• Production Transparency: Go beyond merely saying that the data ‘is confidential.’ You can say what information is included, how the data was collected, and how another researcher could follow your steps of data collection. You should also say why anonymisation is still not possible.
  • Analytic transparency: Describe what particular evidence, or type of evidence, supports particular claims in your analysis, even if you cannot fully release all data. For example, you could give a text fragment from an interview that will not reveal the identity of the interviewee instead of publishing the full transcript. More info on how to share non-numerical data is given by the Qualitative Data Repository.

By providing details about your research process in this way, you strengthen trust in your inferential claims and choices of data and methodology (see also Lupia/Elman 2014; Moravcsik 2014).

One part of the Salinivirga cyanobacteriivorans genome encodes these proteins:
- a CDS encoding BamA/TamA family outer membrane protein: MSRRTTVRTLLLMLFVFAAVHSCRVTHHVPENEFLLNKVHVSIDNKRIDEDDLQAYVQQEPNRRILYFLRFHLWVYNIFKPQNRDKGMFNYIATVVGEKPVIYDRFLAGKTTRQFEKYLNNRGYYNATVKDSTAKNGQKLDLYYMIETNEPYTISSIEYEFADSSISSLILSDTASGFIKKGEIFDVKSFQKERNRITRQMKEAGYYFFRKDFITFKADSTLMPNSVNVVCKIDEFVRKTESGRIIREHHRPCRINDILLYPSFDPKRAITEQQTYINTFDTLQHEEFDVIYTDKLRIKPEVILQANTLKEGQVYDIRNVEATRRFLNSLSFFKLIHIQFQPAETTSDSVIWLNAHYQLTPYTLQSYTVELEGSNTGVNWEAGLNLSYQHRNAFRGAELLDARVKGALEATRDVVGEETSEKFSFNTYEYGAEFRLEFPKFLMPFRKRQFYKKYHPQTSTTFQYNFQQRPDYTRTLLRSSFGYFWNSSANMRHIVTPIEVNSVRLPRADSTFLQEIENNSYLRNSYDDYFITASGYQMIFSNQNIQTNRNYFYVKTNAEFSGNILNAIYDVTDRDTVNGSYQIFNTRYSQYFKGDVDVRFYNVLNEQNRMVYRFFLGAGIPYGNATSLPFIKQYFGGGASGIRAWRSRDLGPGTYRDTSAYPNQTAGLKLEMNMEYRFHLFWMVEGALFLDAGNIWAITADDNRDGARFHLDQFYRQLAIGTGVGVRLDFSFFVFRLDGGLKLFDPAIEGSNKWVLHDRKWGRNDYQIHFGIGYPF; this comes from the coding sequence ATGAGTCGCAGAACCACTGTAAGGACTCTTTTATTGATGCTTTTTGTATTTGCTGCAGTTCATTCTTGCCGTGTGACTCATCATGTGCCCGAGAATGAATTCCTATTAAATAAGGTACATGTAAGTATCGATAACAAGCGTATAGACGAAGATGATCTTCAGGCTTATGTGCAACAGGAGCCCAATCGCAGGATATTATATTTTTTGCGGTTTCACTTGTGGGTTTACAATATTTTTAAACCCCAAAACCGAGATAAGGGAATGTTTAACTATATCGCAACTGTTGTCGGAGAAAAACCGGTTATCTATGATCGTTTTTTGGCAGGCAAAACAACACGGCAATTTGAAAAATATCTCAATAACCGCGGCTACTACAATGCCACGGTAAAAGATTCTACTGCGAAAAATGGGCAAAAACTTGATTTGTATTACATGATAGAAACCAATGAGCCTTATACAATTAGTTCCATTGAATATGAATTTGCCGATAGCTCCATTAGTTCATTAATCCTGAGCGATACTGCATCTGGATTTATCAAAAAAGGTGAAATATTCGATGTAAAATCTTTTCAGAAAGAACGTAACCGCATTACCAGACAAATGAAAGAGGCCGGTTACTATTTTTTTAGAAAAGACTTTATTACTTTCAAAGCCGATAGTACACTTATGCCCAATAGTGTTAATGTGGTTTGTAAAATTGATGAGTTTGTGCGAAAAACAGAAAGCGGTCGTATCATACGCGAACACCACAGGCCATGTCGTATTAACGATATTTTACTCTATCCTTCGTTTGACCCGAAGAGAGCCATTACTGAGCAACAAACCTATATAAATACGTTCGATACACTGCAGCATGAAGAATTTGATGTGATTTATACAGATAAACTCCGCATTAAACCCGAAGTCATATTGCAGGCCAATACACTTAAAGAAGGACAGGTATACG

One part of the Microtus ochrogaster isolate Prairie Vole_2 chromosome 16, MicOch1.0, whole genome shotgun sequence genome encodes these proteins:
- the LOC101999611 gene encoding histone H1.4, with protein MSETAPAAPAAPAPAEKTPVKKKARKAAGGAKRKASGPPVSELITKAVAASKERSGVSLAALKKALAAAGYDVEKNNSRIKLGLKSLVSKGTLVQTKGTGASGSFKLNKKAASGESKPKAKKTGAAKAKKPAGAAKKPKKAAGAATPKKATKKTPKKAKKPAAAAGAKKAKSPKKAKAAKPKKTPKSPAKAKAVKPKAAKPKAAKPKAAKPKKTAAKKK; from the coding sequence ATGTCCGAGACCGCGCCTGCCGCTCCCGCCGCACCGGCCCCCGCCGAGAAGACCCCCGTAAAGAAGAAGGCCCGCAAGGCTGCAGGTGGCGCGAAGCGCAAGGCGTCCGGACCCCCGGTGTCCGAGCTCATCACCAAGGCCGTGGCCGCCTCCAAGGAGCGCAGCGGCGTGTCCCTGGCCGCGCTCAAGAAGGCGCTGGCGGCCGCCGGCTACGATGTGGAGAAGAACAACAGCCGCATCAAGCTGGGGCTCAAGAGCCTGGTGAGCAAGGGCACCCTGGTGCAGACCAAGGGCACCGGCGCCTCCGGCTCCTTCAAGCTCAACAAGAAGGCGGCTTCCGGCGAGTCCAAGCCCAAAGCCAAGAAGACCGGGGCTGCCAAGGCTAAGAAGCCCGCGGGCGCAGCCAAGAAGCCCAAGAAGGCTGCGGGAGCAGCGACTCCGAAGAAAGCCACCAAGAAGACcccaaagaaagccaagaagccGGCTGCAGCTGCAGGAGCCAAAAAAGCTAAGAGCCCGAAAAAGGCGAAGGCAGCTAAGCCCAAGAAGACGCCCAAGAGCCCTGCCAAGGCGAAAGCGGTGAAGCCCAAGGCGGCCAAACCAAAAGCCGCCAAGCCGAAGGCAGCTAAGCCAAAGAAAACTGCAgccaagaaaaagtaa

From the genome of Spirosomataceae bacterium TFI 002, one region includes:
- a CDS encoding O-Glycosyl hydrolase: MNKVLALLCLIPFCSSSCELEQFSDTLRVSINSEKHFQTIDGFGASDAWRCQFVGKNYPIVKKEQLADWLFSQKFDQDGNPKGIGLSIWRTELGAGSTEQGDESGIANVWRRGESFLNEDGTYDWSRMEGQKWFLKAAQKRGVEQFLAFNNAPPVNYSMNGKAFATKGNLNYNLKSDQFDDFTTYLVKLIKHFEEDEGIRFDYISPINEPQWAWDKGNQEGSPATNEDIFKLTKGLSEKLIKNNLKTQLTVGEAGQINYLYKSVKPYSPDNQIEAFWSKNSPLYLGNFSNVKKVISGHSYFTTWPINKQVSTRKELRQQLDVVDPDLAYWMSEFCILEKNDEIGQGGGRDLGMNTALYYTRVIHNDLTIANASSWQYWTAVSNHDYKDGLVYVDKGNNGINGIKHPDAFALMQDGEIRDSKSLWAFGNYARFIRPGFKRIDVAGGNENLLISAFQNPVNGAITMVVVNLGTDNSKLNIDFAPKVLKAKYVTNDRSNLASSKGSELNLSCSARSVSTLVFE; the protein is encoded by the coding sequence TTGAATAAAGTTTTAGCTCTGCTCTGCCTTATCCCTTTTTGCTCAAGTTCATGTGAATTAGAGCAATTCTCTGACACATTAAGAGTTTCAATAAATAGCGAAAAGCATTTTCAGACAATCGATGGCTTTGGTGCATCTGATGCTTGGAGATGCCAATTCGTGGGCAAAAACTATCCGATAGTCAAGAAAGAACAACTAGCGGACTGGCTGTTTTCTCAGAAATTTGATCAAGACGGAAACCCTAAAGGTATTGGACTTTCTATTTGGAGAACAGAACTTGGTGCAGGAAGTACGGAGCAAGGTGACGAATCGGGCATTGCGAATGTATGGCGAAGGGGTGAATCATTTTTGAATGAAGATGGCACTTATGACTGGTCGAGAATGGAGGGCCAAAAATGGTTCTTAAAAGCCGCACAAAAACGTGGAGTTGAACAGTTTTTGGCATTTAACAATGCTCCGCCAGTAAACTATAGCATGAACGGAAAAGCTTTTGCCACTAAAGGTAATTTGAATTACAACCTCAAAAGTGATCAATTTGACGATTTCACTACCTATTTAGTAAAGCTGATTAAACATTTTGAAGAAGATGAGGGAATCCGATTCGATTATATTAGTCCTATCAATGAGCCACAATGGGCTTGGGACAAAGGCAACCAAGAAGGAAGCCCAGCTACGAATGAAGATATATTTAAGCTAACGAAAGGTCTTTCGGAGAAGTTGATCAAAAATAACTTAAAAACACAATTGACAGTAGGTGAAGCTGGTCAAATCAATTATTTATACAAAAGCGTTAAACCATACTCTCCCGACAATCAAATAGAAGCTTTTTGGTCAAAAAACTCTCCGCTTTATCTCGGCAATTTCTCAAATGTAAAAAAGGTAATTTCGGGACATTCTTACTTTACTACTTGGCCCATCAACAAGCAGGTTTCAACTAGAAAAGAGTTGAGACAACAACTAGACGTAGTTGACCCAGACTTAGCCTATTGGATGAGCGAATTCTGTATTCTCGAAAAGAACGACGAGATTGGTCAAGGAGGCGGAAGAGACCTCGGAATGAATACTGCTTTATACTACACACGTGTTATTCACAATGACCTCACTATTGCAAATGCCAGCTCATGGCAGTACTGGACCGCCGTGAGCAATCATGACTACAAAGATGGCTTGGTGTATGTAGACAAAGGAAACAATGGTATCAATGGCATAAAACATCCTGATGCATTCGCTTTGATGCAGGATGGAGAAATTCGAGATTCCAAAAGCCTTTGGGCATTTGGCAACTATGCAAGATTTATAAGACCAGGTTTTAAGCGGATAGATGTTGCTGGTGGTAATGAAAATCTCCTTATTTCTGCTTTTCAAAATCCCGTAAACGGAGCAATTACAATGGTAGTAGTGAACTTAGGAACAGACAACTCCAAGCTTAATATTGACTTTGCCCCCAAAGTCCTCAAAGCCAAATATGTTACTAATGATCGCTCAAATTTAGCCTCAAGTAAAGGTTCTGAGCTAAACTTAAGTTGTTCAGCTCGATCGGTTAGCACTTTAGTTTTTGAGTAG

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Janz, Nicole & Figueiredo, Dalson (2017, March 13). Workshop: The Gold Standard of Reproducible Research. Retrieved from (slides, examples, handouts)

UK Data Service: “Legal and ethical issues”

Qualitative Data Repository, A GUIDE TO SHARING QUALITATIVE DATA. Available from:

Kirilova, D. & Karcher, S., (2017). Rethinking Data Sharing and Human Participant Protection in Social Science Research: Applications from the Qualitative Realm. Data Science Journal. 16, p.43. DOI:

Moravcsik, A. (2014). Transparency: The Revolution in Qualitative Research. PS: Political Science & Politics, 47(1), 48-53. doi:10.1017/S1049096513001789

Lupia, A., & Elman, C. (2014). Openness in political science: Data access and research transparency. PS – Political Science and Politics, 47(1), 19-42. doi: 10.1017/S1049096513001716

Christensen, Garret (2016). Manual of Best Practices in Transparent Social Science Research

Open Science Framework. Transparency and Openness Promotion (TOP) Guidelines.

Markowetz, Florian (2015), Five selfish reasons to work reproducibly. Genome Biology 16:274. doi: 10.1186/s13059-015-0850-7. Video.